Parking spaces are widened after bigger cars get owners into a scrape

Car parks are having to redesign the size of spaces to accommodate 4x4s as Britain’s love affair with big cars is causing an epidemic of parking accidents.

National Car Parks (NCP), the biggest private car park operator in Britain, says it is widening bays to “allow for easier use for bigger vehicles” as new figures show that car park collisions are up by more than a third in two years.

The move is triggering a backlash among owners of smaller cars who resent the reduction in the number of spaces to accommodate cumbersome sports utility vehicles (SUVs).

A spokeswoman for NCP said: “We are moving towards making the bays wider as we recognise that vehicles are growing in size, especially SUVs.

“Going forward, it is our intention to provide bigger parking bays wherever possible to do so.”

At present, most of the company’s parking spaces are 480cm long and 240cm wide, making them too small for many popular cars, including the Audi Q7, Mercedes-Benz GL-Class and BMW X5.

NCP has already widened some bays at car parks in Manchester, Bournemouth and London and every space at its new Grand Central car park in Birmingham is nearly 10 per cent bigger.

The company acknowledged the “extremely fine balance” between demand for wider spaces and the quantity of spaces available. It said many of its car parks were very busy, especially in the morning, and that it had received complaints from customers when there were no spaces left.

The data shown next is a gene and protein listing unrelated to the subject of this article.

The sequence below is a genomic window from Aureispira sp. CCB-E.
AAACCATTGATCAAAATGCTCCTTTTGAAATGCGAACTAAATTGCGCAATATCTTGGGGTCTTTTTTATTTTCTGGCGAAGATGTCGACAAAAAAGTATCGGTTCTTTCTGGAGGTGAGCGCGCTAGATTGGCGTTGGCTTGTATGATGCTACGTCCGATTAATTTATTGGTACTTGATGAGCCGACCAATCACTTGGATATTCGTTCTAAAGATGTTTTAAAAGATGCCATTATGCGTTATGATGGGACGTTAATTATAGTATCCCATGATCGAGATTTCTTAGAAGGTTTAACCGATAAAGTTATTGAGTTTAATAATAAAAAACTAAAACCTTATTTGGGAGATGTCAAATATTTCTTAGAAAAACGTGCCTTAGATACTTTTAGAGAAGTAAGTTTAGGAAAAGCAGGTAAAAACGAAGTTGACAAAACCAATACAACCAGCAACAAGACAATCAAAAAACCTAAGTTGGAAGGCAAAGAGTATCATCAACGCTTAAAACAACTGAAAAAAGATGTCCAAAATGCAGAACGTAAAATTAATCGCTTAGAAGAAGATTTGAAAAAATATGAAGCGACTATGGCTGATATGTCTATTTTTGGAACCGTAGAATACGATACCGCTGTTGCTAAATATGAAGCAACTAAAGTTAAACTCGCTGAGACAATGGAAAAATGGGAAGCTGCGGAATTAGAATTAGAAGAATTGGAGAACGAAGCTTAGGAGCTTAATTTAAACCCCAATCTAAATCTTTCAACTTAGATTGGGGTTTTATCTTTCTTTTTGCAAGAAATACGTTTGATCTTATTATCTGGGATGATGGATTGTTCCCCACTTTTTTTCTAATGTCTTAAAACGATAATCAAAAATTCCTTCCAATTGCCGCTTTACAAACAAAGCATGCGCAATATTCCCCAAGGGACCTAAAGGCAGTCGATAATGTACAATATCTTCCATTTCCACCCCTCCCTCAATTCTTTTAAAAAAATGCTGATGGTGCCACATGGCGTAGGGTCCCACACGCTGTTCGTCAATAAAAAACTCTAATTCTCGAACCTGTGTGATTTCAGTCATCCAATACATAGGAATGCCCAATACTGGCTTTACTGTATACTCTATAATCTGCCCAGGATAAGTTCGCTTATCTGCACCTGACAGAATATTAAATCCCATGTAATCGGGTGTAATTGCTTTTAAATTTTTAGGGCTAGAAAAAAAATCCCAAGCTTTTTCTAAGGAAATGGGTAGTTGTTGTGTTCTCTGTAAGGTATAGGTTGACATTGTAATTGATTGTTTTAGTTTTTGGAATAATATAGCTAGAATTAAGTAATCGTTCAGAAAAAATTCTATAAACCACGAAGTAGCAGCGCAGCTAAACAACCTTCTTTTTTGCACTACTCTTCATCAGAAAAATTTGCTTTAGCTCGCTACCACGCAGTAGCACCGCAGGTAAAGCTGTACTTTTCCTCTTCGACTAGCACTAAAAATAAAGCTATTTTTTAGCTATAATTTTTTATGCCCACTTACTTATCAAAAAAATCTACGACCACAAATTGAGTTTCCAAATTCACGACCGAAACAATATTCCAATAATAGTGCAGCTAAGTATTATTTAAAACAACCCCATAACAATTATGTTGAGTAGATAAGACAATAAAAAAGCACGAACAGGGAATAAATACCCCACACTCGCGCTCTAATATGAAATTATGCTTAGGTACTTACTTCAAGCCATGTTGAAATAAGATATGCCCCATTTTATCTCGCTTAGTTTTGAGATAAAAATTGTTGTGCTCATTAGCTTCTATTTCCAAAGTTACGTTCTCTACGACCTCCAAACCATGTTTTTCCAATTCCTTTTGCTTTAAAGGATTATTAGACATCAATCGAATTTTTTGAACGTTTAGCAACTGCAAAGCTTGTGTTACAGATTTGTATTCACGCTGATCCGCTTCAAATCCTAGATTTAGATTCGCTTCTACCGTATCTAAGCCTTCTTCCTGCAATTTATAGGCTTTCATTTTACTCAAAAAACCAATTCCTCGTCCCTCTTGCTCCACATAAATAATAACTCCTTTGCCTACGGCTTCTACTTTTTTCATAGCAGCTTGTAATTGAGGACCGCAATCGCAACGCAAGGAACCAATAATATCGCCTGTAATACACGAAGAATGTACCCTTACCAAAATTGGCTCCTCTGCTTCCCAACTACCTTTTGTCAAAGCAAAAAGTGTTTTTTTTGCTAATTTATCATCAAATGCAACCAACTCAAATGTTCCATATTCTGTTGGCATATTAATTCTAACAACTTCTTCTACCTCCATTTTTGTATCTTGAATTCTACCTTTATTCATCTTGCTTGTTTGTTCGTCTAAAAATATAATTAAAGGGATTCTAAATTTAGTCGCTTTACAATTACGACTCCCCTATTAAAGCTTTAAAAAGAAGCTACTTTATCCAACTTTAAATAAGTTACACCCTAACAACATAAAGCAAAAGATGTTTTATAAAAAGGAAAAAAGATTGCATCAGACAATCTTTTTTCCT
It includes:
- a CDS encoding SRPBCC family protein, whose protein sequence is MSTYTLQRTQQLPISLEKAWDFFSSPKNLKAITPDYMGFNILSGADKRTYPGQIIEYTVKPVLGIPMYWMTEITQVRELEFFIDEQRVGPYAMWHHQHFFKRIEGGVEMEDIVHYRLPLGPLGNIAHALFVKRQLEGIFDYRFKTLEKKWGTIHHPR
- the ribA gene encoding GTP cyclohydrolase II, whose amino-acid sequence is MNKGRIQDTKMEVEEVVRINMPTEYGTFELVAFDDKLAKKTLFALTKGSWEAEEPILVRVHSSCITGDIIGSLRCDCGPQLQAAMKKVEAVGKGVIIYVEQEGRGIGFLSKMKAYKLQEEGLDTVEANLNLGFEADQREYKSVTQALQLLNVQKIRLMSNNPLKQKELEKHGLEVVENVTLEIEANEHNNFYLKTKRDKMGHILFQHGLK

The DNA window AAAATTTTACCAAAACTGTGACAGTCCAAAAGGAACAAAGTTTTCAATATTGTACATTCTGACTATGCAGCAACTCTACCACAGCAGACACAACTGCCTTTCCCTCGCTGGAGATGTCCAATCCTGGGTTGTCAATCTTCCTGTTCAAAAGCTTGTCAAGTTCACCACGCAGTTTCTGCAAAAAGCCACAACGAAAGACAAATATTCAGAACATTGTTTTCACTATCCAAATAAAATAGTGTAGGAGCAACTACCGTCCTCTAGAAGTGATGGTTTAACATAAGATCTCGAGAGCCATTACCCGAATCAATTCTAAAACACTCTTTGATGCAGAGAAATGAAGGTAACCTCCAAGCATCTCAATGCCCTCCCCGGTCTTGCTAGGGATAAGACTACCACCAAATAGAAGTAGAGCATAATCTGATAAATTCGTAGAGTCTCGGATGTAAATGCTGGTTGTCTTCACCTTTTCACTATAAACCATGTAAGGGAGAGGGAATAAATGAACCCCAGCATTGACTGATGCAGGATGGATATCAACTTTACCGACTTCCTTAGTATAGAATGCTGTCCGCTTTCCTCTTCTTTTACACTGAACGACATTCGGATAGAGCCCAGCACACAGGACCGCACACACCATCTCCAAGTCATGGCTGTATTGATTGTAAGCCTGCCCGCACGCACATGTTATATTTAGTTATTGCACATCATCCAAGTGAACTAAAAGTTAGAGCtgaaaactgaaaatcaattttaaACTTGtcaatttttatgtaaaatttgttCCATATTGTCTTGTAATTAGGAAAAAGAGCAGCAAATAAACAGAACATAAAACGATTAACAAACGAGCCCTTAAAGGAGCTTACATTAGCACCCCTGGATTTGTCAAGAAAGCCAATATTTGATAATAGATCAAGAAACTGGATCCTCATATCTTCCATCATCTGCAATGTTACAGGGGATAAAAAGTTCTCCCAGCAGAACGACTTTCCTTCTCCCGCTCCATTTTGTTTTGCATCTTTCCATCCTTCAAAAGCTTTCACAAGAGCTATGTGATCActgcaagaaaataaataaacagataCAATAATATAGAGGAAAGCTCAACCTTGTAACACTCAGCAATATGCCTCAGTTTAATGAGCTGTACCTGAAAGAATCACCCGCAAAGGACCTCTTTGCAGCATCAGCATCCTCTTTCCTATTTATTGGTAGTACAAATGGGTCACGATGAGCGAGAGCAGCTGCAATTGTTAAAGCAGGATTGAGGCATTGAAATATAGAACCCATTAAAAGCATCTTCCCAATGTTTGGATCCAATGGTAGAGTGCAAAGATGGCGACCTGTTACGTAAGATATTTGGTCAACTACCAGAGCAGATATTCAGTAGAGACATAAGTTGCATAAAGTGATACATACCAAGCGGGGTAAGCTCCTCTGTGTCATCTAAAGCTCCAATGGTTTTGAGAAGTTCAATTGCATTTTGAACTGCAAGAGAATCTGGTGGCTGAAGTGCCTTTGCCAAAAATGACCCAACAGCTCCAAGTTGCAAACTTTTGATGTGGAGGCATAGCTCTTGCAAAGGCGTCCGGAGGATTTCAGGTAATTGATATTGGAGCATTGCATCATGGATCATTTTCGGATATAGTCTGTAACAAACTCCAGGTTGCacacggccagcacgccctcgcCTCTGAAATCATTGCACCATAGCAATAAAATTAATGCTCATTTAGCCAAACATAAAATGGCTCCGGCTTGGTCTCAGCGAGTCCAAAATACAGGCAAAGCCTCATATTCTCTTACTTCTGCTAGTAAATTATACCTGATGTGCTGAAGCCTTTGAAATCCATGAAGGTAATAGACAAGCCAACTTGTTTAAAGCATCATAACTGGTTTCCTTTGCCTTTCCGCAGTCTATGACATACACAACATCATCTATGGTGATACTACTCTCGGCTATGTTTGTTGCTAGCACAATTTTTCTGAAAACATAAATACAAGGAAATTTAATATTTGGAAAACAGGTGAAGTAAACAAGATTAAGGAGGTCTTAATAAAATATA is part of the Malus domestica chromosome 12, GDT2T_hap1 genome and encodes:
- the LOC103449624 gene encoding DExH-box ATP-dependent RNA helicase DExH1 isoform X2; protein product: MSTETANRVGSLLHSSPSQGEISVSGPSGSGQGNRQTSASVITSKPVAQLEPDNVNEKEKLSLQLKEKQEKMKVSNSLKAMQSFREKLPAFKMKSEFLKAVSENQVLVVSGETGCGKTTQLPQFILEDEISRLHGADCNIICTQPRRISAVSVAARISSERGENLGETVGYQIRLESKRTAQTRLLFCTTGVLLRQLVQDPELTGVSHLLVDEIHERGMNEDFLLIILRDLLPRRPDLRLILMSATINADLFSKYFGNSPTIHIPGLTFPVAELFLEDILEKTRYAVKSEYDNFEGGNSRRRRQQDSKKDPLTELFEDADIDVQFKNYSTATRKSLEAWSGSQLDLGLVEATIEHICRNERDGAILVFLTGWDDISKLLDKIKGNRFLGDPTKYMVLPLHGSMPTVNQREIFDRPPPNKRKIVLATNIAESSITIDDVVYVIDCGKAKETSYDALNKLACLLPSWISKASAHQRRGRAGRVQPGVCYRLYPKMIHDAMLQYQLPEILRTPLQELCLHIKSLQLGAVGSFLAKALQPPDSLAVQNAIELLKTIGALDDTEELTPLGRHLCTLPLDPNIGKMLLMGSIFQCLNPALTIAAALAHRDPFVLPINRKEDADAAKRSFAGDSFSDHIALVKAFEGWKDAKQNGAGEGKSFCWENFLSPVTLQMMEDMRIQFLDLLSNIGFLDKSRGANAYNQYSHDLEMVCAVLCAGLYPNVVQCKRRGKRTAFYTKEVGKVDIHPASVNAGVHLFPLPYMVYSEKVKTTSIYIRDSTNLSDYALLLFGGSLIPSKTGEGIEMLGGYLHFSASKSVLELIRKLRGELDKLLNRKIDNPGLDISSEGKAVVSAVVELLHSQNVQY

A spokeswoman added: “Railway car parks are especially key as there is such a high demand for spaces that customers would be really unhappy if we were to reduce the spaces available in order to increase the size of bays.”

Campaigners say that widening spaces penalises the drivers of more environmentally friendly smaller cars and electric vehicles.

Doug Parr, of Greenpeace, said: “Making more space for large gas guzzlers at the expense of other cars is the opposite of what we should be doing.

“We need to rethink our transport infrastructure so that those who make the right choice for our health and the environment are rewarded, not penalised.”

Owners of urban 4x4s have been targeted in the past by protesters who say the vehicles are inappropriate for small city centre roads. In 2007, hundreds of SUV drivers were issued with spoof parking tickets by the campaign group Alliance Against Urban 4x4s.

Almost one in every three new cars sold in the UK is now an SUV, with demand up more than 40 per cent in the year to February, according to Jato, a car industry analyst.

The surge in demand is leading to a rise in car park collisions as drivers struggle to squeeze into spaces designed for a different era of motoring.

Accident Exchange, which supplies courtesy cars, says that there were more than 675,000 car park prangs last year, the equivalent of almost 2,000 a day, with the problem costing motorists £1.4 billion in repairs.

The 35 per cent increase over the past two years means that parking-related incidents now account for almost a third of all accidents.

Scott Hamilton-Cooper, of Accident Exchange, said: “Some drivers feel certain car parks are no-go areas due the sheer length and width of their cars.”

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